In one of my earliest memories, my father took me with him to a bank—past the lobby and the tellers, into a back office for some manner of business—opening or closing an account, or making some sort of major transaction.. He sat in a brown leather-bound chair and spoke to a man behind a desk. I crouched to hide behind my chair. When the man got up and stepped out, I circled the chair and sat down. When he returned, I hid again.
I understood that he could see me. I remember hearing him make a comment about it being just he and my father in the meeting in such an over the top way that it was obvious, even to me, that he saw me. Just the same, I stayed hidden and followed my father out of the office, refusing to make eye contact with the banker.
It wasn’t just people that frightened me, though. I recall sitting in the backseat when we ran the car through the automated car wash in which water sprayed from all directions and big rubber flaps swung into the windshields with loud thuds. I cowered in the back, covering my face with each collision. Despite past experience and my fledgling sense of logic that my risk averse father wouldn’t put the car in a position imminent risk, much less risk each of our lives, on a gut level, I couldn’t get past my suspicion that those flaps, or the buffers that came after them would crash through the glass and not only soak but crush me.
Years a passed--a few of them, anyway. I went to school and got used to spending time around people outside my family. I didn’t hide behind chairs anymore, or from most inanimate objects. I visited my friend Pat’s house, and we played hide and seek in his backyard.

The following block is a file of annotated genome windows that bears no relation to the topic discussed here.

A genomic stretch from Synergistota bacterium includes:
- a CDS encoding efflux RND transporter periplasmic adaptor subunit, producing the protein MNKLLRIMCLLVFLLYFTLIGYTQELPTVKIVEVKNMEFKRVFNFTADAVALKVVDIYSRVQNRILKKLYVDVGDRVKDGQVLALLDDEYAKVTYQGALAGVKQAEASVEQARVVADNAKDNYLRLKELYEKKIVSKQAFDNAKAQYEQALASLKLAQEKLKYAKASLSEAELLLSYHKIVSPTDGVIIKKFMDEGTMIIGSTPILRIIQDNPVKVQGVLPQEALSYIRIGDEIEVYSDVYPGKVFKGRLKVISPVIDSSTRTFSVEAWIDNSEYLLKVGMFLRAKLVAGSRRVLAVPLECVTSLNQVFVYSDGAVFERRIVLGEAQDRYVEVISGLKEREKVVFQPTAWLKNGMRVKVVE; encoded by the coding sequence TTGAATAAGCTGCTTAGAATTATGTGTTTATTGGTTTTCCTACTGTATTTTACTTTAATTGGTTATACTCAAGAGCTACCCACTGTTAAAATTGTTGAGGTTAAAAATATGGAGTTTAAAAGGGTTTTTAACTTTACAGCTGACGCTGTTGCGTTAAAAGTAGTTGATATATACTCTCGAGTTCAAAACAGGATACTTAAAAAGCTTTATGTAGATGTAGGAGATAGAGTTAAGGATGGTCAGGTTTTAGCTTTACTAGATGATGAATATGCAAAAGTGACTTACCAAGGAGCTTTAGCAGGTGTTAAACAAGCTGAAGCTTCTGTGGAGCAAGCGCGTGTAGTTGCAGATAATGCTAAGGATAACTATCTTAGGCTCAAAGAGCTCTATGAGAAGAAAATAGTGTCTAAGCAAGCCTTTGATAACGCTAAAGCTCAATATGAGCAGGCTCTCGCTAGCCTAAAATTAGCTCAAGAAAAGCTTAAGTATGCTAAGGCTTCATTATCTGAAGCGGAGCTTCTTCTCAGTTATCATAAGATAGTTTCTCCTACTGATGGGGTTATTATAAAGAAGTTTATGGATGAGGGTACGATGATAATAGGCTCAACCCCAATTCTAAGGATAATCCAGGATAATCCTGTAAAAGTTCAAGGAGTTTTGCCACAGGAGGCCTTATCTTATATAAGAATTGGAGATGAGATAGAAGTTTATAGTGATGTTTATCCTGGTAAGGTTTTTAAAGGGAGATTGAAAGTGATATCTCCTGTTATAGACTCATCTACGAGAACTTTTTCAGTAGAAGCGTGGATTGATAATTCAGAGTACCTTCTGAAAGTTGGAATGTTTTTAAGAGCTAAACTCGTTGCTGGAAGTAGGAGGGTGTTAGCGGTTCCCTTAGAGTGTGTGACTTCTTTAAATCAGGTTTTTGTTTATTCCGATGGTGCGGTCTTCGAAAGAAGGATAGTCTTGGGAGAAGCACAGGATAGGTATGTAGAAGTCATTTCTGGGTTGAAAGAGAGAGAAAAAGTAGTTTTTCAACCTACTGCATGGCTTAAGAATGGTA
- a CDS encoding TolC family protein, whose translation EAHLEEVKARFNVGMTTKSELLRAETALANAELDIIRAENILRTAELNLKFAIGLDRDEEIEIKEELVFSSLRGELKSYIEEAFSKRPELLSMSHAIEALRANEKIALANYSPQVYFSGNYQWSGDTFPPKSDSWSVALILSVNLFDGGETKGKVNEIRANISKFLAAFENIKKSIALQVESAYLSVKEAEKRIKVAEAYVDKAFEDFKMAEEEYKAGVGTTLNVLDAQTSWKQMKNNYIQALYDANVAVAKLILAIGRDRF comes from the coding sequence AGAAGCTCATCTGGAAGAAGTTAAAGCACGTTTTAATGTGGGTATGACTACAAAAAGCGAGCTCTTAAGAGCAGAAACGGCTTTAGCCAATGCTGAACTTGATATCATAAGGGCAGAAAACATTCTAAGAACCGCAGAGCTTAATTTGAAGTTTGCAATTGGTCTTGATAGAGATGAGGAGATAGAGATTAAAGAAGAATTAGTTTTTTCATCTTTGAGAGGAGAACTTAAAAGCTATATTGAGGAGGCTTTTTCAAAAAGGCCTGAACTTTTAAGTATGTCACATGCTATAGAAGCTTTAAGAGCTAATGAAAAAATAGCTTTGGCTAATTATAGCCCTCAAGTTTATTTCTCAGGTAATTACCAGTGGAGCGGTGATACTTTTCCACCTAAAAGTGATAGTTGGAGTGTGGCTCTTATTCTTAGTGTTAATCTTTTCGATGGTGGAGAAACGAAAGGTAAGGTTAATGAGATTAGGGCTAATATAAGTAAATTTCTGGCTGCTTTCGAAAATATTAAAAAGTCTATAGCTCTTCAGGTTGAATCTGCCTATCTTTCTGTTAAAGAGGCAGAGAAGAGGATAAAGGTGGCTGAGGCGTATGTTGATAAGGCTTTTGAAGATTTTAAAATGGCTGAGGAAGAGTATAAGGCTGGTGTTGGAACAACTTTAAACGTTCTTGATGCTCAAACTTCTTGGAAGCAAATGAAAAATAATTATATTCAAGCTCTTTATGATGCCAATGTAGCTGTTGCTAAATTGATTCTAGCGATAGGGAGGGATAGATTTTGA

He hid first. I spotted him standing around the corner from me, against his house, and as I approached and prepared to declare that I discovered him, he ran, spinning around me and darting back to where, moments earlier, I had covered my eyes and counted.
I told him I hadn’t played hide and seek like that. Indeed, the only setting in which I had previously played hide and seek had been at my grandmother’s house, in games for which my grandmother, my sister, and I were the only ones in play. Our games didn’t involve speed and chases. They were about the cunning of finding a good hiding space and the battle of wits required to discover another player’s hiding space. They were about the inevitable congratulations on finding the people doing the hiding, in a game designed for two fairly sensitive kids, an old woman’s house full of fragile trinkets, and to accommodate a seventy-plus year old woman with a bad hip.
Pat and I played the next round--the one in which I hid--by the rules I was accustomed to. When he found me within seconds, hidden behind one of two fir trees in the yard, I had to admit that it felt a little anticlimactic.
But then, perhaps that’s the nature of hiding. We do it as children when our grandparents’ houses and backyard play spaces feel like expansive spaces, full of untold nooks, crannies, and imaginative potential. We see it in movies when the serial killer stalks her prey. But in my real, adult life the most dramatic hiding I can recall doing has been to dodge an awkward run-in at a cocktail party, or to stay out of sight in produce department when I’ve spied a work colleague and I was unshowered and wearing sweatpants.
But these are the exceptions, not the rules.
I suppose as an adult, I’ve gone to parties to be seen, readings and conferences to network, made presentations to be heard. Shared my life in blogs and social media. I suppose now I’m more likely to want to be found than to get lost. More likely to want to be seen than to hide.